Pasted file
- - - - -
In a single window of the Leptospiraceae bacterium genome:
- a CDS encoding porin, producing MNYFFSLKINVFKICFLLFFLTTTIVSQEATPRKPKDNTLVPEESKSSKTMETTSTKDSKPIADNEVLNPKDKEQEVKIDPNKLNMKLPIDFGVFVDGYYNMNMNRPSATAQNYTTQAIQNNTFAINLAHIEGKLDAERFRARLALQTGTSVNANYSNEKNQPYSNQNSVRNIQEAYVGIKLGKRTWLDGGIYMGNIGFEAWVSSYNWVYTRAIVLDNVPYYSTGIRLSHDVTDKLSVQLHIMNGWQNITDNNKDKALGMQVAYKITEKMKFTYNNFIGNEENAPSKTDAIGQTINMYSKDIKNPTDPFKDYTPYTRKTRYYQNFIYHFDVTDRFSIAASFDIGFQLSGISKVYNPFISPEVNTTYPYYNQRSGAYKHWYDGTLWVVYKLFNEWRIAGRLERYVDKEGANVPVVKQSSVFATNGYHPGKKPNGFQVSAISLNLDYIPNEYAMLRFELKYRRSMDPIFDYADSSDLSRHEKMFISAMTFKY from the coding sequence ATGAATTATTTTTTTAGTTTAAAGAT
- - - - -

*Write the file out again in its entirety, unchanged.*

In a single window of the Leptospiraceae bacterium genome:
- a CDS encoding porin, producing MNYFFSLKINVFKICFLLFFLTTTIVSQEATPRKPKDNTLVPEESKSSKTMETTSTKDSKPIADNEVLNPKDKEQEVKIDPNKLNMKLPIDFGVFVDGYYNMNMNRPSATAQNYTTQAIQNNTFAINLAHIEGKLDAERFRARLALQTGTSVNANYSNEKNQPYSNQNSVRNIQEAYVGIKLGKRTWLDGGIYMGNIGFEAWVSSYNWVYTRAIVLDNVPYYSTGIRLSHDVTDKLSVQLHIMNGWQNITDNNKDKALGMQVAYKITEKMKFTYNNFIGNEENAPSKTDAIGQTINMYSKDIKNPTDPFKDYTPYTRKTRYYQNFIYHFDVTDRFSIAASFDIGFQLSGISKVYNPFISPEVNTTYPYYNQRSGAYKHWYDGTLWVVYKLFNEWRIAGRLERYVDKEGANVPVVKQSSVFATNGYHPGKKPNGFQVSAISLNLDYIPNEYAMLRFELKYRRSMDPIFDYADSSDLSRHEKMFISAMTFKY from the coding sequence ATGAATTATTTTTTTAGTTTAAAGAT